Daddy's customers look for answers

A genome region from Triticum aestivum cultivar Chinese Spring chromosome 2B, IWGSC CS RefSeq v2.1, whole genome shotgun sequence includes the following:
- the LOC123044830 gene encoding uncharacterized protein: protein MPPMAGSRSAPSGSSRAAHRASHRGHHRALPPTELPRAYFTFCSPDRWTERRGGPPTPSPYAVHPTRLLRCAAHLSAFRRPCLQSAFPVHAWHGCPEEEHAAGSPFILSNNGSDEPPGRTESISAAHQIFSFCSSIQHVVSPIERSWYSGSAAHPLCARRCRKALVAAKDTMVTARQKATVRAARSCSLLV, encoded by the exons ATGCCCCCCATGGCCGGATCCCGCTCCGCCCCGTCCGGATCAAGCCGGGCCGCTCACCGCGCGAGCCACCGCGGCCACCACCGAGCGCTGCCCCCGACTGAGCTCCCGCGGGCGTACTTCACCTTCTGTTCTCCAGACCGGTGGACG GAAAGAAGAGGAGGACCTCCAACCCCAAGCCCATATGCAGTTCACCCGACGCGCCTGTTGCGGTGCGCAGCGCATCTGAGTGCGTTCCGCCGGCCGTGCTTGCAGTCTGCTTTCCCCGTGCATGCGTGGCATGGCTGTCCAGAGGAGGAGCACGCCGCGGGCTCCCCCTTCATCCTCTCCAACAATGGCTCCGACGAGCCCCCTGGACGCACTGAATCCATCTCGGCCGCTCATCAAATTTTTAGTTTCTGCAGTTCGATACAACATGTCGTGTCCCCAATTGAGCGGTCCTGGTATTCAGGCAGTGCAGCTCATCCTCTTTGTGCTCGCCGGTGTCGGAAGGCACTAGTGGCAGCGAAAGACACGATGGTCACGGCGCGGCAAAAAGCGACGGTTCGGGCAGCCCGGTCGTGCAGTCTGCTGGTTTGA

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Customers of Daddy's Junky Music whose items were being repaired or who had made deposits on equipment are trying to figure out where they stand now that the New Hampshire-based chain of music equipment stores closed its doors abruptly Wednesday night.Unable to get anybody from the store on the phone, concerned customers have flocked to the company's Facebook page to try to find answers. Daddy's announced through its website that the company was no longer in business as of 8 p.m. Wednesday. Aside from the announcement, the website was otherwise wiped clean."I have a deposit down on two items that I will obviously not be receiving," wrote Jonathan Blakeslee. "How do I get my deposit money back?"Others have expressed concern over the extended warranties they purchased on their equipment, unredeemed gift cards and how to get back their items they were having repaired."When it comes down to it, we just want to know what's going on," wrote Shane McCarthy. "Even if it's slow going, someone telling us anything would be welcome at this point."At the time of the closing, Daddy's had 12 stores in four states. Four of those were in New Hampshire -- in Portsmouth, Manchester, Nashua and Salem.As of Thursday, the only New Hampshire store that had a working voicemail was in Portsmouth. The recording said Daddy's was closed "indefinitely," thanked callers for their business and told them, "See you on the other side."Owner and founder Fred Bramante told the Nashua Telegraph that consumers with questions should call Daddy's corporate office at 603-623-7900.When a store closes suddenly, "the first thing we tell folks to do is to be sure to try to get in touch with the store as quickly as possible to find out where they stand," said Dave Rienzo, an attorney with the state consumer protection bureau. "If the store is not responsive to their inquiries, they should file a complaint with us."Consumer complaints can be filed at egov.nh.gov/consumercomplaint/step1.asp.Bramante did not immediately return calls placed to the corporate office and at home, but earlier he told WMUR he could not discuss the specifics of the company's closure due to pending legal issues.If Daddy's ends up filing for bankruptcy protection, that could complicate matters for consumers who are looking to get back deposits or redeem gift cards, said Rienzo."When somebody files for bankruptcy, then the automatic stay goes into effect," said Rienzo. "That means that any claims have to go through the bankruptcy court."Bramante founded Daddy's in 1972. A former schoolteacher, the entrepreneur has also been a strong advocate for education in the state. He ran for governor four times on an education platform and is a member of the state Board of Education, which he previously chaired.In its 39 years of business, Daddy's became a New England music institution, selling new and used musical instruments, recording equipment, and sound gear to consumers in the Granite State, Massachusetts, Vermont and New York.Bramante said the company had 52 full-time and 14 part-time workers in New Hampshire. Under state law, employers with 75 or more full-time employees are required to give their employees advance notice of closure.Bramante told WMUR that the decision to close the store left him "brokenhearted" and that Oct. 26 was one of the worst days of his life.He cited the dampened economy, sales lost to the Internet and a lawsuit that the company settled out of court as factors in its closure. -- KATHLEEN CALLAHAN/NEW HAMPSHIRE BUSINESS REVIEW Edit ModuleShow Tags